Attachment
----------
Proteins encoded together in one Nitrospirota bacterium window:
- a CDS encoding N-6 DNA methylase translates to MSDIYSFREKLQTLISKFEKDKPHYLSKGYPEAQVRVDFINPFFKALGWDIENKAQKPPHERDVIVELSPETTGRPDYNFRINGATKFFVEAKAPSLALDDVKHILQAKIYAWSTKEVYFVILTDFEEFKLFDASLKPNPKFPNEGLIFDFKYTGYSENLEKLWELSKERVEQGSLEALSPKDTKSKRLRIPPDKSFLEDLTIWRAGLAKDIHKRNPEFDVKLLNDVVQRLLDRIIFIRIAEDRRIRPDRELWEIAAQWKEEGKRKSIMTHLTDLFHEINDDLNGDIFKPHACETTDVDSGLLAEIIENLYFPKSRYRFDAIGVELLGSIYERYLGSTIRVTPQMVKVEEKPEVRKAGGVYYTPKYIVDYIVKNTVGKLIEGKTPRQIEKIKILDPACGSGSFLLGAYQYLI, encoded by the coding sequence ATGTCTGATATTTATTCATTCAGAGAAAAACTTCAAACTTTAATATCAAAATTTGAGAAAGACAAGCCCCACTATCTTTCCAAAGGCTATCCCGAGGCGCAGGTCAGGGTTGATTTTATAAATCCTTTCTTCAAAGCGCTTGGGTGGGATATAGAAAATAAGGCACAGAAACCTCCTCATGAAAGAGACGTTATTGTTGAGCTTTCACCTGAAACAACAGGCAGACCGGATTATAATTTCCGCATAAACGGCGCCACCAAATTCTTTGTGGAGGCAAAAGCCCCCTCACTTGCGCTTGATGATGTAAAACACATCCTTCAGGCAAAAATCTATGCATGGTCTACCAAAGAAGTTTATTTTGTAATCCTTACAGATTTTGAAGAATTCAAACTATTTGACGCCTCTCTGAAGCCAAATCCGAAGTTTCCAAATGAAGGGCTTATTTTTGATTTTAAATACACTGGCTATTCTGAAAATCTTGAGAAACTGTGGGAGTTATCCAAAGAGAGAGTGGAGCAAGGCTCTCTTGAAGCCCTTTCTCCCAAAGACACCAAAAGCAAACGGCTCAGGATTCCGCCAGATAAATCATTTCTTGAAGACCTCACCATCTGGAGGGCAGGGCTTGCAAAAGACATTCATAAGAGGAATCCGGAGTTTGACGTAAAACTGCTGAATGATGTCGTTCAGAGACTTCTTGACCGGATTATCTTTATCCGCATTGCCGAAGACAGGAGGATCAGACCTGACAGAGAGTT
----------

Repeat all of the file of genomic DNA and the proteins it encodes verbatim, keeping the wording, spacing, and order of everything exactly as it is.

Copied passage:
Proteins encoded together in one Nitrospirota bacterium window:
- a CDS encoding N-6 DNA methylase translates to MSDIYSFREKLQTLISKFEKDKPHYLSKGYPEAQVRVDFINPFFKALGWDIENKAQKPPHERDVIVELSPETTGRPDYNFRINGATKFFVEAKAPSLALDDVKHILQAKIYAWSTKEVYFVILTDFEEFKLFDASLKPNPKFPNEGLIFDFKYTGYSENLEKLWELSKERVEQGSLEALSPKDTKSKRLRIPPDKSFLEDLTIWRAGLAKDIHKRNPEFDVKLLNDVVQRLLDRIIFIRIAEDRRIRPDRELWEIAAQWKEEGKRKSIMTHLTDLFHEINDDLNGDIFKPHACETTDVDSGLLAEIIENLYFPKSRYRFDAIGVELLGSIYERYLGSTIRVTPQMVKVEEKPEVRKAGGVYYTPKYIVDYIVKNTVGKLIEGKTPRQIEKIKILDPACGSGSFLLGAYQYLI, encoded by the coding sequence ATGTCTGATATTTATTCATTCAGAGAAAAACTTCAAACTTTAATATCAAAATTTGAGAAAGACAAGCCCCACTATCTTTCCAAAGGCTATCCCGAGGCGCAGGTCAGGGTTGATTTTATAAATCCTTTCTTCAAAGCGCTTGGGTGGGATATAGAAAATAAGGCACAGAAACCTCCTCATGAAAGAGACGTTATTGTTGAGCTTTCACCTGAAACAACAGGCAGACCGGATTATAATTTCCGCATAAACGGCGCCACCAAATTCTTTGTGGAGGCAAAAGCCCCCTCACTTGCGCTTGATGATGTAAAACACATCCTTCAGGCAAAAATCTATGCATGGTCTACCAAAGAAGTTTATTTTGTAATCCTTACAGATTTTGAAGAATTCAAACTATTTGACGCCTCTCTGAAGCCAAATCCGAAGTTTCCAAATGAAGGGCTTATTTTTGATTTTAAATACACTGGCTATTCTGAAAATCTTGAGAAACTGTGGGAGTTATCCAAAGAGAGAGTGGAGCAAGGCTCTCTTGAAGCCCTTTCTCCCAAAGACACCAAAAGCAAACGGCTCAGGATTCCGCCAGATAAATCATTTCTTGAAGACCTCACCATCTGGAGGGCAGGGCTTGCAAAAGACATTCATAAGAGGAATCCGGAGTTTGACGTAAAACTGCTGAATGATGTCGTTCAGAGACTTCTTGACCGGATTATCTTTATCCGCATTGCCGAAGACAGGAGGATCAGACCTGACAGAGAGTT